Though I had an epiphany of sorts, the last leg of my run was at 3:40am, this was the funniest run I've ever had. I sprinted off at a good pace, running on an island, wide open clear skies, stars big and bright and darkness all around, except for my headlamp illuminating the way. I took the occasion to think about my struggle - I realized that sacrifice is giving up something I have accepted and own about myself; otherwise, that sacrifice is not genuine, as I'd be giving up something I never owned. I realized that perhaps part of acceptance is being able to say with certain clarity and without equivocation (and perhaps with less shame) that I desire a life with a man, and then voluntarily give that away, to put that on the altar. This leads me back to acceptance: I have to be OK in every way with my sexual identity (and all that that implies) for it to be an acceptable sacrifice before God, the sacrifice being committing to a life of celibacy. I'm not sure if it makes sense, but it frightens me to think of, trepidation around thoughts like this is usually an indication of its righteousness (or rather its rightness with God). What do you think?

Thursday, July 21, 2011


Yesterday I was riding the bus and minding my own affairs. I was sore after an intense workout in preparation for the Ragnor Relay Race I will be participating in. Stewing in my soreness, my stress about my dissertation, and the cosmic questions, I was trying to distract myself from all that by reading. At the moment I was about the lose myself in my reading and forget about all the cares of the world, a young man stepped on the bus; he was the type of person I acted out with. It was hard for me to take my eyes off of him, as I peered over the top rim of glasses in his direction. At several points he noticed my glances and made movements inviting me to look. I got lost in a lust filled fantasy. This too was diverting from all the cares of the world; at that moment, all I wanted was to touch this man and to feel his touch. But I came to myself and realized what I was doing. Mentally, I took a step back and considered what was going on.

As I deboarded the bus, I made a phone call to my sponsor. We talked about where this intense desire for connection was coming from. We reviewed the stress in my life and then arrived at the larger tension: on Sunday I met with my bishop whose advice, in the most generic and diminutive way, was "Just buck up and do it." This was in reference to a spiritual confirmation I received about what I needed to do to remain in the church. But that meeting, coupled with the dreadful and incredibly depressing mid-singles conference I attended, as well as the direction from God as to what I needed to do, led me to start a draft letter of resignation from the church. But I stopped short of finishing the letter. As I talked with my sponsor, I discovered I had a lot of resentment toward my Bishop and was struggling to understand, or rather, isolate the source of that resentment.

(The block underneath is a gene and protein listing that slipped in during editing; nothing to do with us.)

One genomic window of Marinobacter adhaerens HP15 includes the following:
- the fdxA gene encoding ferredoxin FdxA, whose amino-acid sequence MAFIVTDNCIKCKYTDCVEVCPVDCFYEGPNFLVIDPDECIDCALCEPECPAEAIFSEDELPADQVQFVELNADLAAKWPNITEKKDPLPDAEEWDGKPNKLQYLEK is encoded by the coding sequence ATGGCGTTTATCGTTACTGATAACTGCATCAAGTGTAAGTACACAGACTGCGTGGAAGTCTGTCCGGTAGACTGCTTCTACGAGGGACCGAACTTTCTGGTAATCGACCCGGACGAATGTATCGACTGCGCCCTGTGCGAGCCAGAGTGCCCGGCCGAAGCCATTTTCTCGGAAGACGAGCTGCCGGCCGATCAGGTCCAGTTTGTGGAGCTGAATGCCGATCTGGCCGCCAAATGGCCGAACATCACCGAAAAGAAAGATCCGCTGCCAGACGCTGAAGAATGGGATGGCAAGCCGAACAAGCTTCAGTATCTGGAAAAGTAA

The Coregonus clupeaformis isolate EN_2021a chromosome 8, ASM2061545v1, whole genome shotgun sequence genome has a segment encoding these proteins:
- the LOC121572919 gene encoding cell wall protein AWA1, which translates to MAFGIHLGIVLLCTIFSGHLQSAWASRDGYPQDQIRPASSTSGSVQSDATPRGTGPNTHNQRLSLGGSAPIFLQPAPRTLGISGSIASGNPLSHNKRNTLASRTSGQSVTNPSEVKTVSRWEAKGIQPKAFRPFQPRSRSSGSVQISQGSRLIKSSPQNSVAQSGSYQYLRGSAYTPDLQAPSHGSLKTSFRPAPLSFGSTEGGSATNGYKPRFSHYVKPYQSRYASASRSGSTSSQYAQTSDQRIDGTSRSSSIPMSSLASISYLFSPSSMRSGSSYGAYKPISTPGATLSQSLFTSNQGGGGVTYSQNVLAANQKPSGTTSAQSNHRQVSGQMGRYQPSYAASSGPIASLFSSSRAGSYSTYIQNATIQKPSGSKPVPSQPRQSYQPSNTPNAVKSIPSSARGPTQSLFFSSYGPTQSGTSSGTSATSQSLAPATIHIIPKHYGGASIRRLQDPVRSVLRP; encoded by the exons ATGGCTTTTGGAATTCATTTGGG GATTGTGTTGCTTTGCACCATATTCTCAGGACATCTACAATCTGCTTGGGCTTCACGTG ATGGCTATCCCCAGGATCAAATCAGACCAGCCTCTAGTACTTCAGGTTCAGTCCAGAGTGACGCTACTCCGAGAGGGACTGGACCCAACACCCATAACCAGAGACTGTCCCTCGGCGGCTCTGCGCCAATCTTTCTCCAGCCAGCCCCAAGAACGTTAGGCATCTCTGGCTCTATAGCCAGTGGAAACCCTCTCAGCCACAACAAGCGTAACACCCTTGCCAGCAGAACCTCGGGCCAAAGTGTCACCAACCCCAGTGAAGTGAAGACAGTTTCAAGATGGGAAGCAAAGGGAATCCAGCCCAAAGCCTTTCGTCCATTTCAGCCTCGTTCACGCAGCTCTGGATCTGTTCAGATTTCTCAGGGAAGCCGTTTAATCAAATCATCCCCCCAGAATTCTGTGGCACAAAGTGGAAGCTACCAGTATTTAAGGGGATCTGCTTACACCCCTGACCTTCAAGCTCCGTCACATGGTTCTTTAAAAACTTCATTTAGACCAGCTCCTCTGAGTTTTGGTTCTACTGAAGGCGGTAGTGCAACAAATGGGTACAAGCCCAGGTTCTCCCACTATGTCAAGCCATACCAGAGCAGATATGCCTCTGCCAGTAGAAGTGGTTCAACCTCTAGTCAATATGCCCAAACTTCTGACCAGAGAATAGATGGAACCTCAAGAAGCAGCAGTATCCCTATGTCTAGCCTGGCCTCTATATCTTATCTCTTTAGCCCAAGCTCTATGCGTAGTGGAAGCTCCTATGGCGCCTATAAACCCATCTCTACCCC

So I called my Bishop after my sponsor and told him about how I allowed myself to have a lust-filled fantasy and spoke to him candidly about my resentment toward him, but that I was not clear on why I felt resentful. As I talked, I mentioned the informal structures of the church and the informal expectations of "worthy and righteous people," I spoke of how many aspects of the church (and some parts of the doctrine) are shame inducing, as it all glorifies the heteronormative order - in other words the institutions and norms (both formal and informal) are mechanisms of compulsory heterosexuality. I mentioned I'm OK with how that is fixed part of patriarchial order- but how that sexual order gets played out is more difficult to deal with. I mentioned several examples of this, one of them being how General Authorities legitimize for the rest of the church certain descriptions of those like me: hedonist, for example. My Bishop seemed to understand, yet,in the same breath expressing his understanding, said, "But you have to agree that gay sex is perverted, like how having sex with animals is perverted."

I was stunned.